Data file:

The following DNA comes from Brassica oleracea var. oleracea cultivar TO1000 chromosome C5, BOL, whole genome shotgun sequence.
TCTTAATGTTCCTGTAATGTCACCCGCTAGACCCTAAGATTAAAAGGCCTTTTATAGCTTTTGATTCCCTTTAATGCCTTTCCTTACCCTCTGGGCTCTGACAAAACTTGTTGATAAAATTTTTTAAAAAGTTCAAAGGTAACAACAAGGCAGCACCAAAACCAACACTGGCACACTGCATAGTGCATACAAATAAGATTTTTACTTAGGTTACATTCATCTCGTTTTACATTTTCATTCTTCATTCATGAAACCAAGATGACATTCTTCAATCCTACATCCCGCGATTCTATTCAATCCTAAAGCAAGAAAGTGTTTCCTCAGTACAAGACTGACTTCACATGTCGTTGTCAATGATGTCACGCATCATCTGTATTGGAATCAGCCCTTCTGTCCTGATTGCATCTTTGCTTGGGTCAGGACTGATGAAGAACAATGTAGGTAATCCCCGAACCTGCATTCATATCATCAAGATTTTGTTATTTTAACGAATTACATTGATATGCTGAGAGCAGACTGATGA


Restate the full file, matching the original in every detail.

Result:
The following DNA comes from Brassica oleracea var. oleracea cultivar TO1000 chromosome C5, BOL, whole genome shotgun sequence.
TCTTAATGTTCCTGTAATGTCACCCGCTAGACCCTAAGATTAAAAGGCCTTTTATAGCTTTTGATTCCCTTTAATGCCTTTCCTTACCCTCTGGGCTCTGACAAAACTTGTTGATAAAATTTTTTAAAAAGTTCAAAGGTAACAACAAGGCAGCACCAAAACCAACACTGGCACACTGCATAGTGCATACAAATAAGATTTTTACTTAGGTTACATTCATCTCGTTTTACATTTTCATTCTTCATTCATGAAACCAAGATGACATTCTTCAATCCTACATCCCGCGATTCTATTCAATCCTAAAGCAAGAAAGTGTTTCCTCAGTACAAGACTGACTTCACATGTCGTTGTCAATGATGTCACGCATCATCTGTATTGGAATCAGCCCTTCTGTCCTGATTGCATCTTTGCTTGGGTCAGGACTGATGAAGAACAATGTAGGTAATCCCCGAACCTGCATTCATATCATCAAGATTTTGTTATTTTAACGAATTACATTGATATGCTGAGAGCAGACTGATGA